The Kenya Revenue Authority (KRA) has received a court order to demand more than Sh1.6 billion from a gold dealer who had contested its tax assessment about 10 years ago.
Justice Margaret Muigai agreed with KRA that Ushindi Ltd, formerly known as Ushindi Exporters Ltd, had failed to remit tax for gold sales worth Sh6 billion traded in 2010 and 2011.
The firm was believed to be trading in gold from DRC Congo.
But the company fought the KRA tax bill, saying it had not recorded its trading because it was buying the precious metal from many and scattered artisanal miners. The judge said the company is presumed to have complied with the law and kept records, identities of sellers and purchasers of gold and amounts of involved and funds before January 2012, when the exemption of identities of purchasers was allowed.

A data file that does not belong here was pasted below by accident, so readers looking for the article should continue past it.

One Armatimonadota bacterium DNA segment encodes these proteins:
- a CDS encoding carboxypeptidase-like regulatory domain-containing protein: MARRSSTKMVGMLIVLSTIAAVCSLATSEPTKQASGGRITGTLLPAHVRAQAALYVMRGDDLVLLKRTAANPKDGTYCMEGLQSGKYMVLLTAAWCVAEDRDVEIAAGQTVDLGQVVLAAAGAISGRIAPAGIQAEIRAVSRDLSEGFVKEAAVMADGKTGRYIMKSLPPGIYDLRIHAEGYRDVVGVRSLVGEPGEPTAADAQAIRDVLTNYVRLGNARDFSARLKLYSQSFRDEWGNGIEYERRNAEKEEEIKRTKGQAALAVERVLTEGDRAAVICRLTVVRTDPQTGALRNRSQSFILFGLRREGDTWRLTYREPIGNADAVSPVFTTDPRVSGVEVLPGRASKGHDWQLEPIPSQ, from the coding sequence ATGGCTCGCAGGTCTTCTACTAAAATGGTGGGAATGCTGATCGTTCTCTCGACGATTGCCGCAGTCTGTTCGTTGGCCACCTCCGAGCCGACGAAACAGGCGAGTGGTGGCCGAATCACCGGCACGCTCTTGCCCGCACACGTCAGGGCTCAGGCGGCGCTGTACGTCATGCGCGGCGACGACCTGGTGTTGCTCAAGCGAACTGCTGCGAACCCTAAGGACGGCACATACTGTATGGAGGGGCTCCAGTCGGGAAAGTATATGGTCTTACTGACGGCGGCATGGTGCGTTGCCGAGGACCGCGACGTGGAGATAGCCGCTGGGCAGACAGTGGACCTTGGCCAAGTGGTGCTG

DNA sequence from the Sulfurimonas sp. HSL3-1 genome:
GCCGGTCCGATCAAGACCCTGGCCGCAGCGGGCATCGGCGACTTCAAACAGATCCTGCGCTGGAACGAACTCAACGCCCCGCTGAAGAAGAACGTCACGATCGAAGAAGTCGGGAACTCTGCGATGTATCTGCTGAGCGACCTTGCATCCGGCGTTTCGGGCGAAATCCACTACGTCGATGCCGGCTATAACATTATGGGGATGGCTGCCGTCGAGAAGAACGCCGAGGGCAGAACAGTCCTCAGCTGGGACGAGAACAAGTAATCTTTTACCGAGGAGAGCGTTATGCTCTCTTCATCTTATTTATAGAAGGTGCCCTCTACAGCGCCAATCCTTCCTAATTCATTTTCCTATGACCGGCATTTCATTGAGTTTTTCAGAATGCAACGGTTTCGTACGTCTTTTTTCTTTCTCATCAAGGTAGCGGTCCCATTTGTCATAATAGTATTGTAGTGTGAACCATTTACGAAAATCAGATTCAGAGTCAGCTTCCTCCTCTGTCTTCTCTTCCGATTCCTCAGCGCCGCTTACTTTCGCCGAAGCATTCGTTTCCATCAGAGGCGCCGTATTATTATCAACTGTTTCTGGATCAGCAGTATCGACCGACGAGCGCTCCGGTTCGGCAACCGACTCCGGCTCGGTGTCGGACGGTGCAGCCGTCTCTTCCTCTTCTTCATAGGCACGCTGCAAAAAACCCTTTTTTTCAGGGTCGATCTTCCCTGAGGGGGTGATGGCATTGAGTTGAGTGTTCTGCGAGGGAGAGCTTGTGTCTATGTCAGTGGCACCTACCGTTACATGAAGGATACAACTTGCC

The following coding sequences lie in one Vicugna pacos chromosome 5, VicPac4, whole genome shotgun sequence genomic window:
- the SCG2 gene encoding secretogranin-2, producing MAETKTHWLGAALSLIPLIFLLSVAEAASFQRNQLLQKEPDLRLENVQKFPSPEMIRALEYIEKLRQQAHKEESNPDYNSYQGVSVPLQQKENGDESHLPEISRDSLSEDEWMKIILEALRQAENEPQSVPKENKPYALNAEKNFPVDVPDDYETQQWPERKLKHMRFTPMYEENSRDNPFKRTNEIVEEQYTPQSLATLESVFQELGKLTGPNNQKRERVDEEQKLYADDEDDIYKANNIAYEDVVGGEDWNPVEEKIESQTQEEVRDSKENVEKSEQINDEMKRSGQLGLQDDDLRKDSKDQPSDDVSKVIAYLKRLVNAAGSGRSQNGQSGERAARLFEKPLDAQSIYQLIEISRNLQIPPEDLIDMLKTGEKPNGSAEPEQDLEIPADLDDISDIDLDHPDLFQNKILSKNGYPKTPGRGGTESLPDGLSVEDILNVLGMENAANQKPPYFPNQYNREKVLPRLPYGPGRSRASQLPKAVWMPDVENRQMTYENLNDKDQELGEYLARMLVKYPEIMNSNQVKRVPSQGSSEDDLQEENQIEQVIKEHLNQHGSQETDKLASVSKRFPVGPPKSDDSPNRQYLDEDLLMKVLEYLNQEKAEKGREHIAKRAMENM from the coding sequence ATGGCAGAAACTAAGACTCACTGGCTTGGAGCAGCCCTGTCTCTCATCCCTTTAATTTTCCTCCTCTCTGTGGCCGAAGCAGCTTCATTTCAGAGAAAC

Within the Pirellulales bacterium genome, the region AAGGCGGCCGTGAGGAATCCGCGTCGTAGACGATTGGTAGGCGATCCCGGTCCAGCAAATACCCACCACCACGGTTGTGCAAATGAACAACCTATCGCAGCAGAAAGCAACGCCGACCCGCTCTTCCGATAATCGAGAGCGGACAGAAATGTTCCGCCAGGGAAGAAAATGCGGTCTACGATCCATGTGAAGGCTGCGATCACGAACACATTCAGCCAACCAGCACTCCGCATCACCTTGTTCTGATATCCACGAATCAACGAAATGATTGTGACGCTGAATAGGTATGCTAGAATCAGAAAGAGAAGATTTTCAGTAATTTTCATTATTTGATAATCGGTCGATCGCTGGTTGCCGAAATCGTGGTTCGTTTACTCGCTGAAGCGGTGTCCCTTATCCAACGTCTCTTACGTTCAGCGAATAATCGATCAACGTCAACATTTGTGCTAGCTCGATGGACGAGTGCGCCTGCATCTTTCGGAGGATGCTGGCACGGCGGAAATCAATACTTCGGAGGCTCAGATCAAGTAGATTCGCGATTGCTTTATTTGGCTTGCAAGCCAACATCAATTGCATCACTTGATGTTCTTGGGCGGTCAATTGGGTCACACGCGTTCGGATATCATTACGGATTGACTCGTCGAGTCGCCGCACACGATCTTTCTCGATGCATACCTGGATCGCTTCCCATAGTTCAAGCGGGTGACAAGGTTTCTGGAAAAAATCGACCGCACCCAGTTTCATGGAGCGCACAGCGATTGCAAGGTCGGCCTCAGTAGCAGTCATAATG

She said the letter by the Commissioner of Mines did not waive the company’s obligation to keep records and provide documents for tax assessment. “I find the Tax Appeals Tribunal properly directed itself in light of the evidence on record and the relevant legal provisions. The court concurs and upholds its finding that the appellant did not comply with Section 54A Income Tax Act,” the judge said.
The tax tribunal has asked Ushindi to pay the Sh1.6 billion based on KRA assessments.
In the appeal, the company objected to the assessments stating that they were not in a position to provide supporting documents for the cost of sales since they were buying gold from artisanal miners who normally declined to give their personal details or tax invoices.
The company further argued that they maintained records in accordance with the law, which only indicated the date of transaction, nature and weight of the precious metal and the price, without indicating the names or identities of the sellers.
The court also heard that the then Acting Commissioner of Mines, Mr Moses Masibo, had in 2012 waived the requirement for all licensed gold dealers from demanding the identities of suppliers.
But the argument was dismissed by Mr Collins Ngigi, representing the Department of Geology and Mines, who said the Act did not donate powers to Commissioner of Mines to waive the requirement to keep records.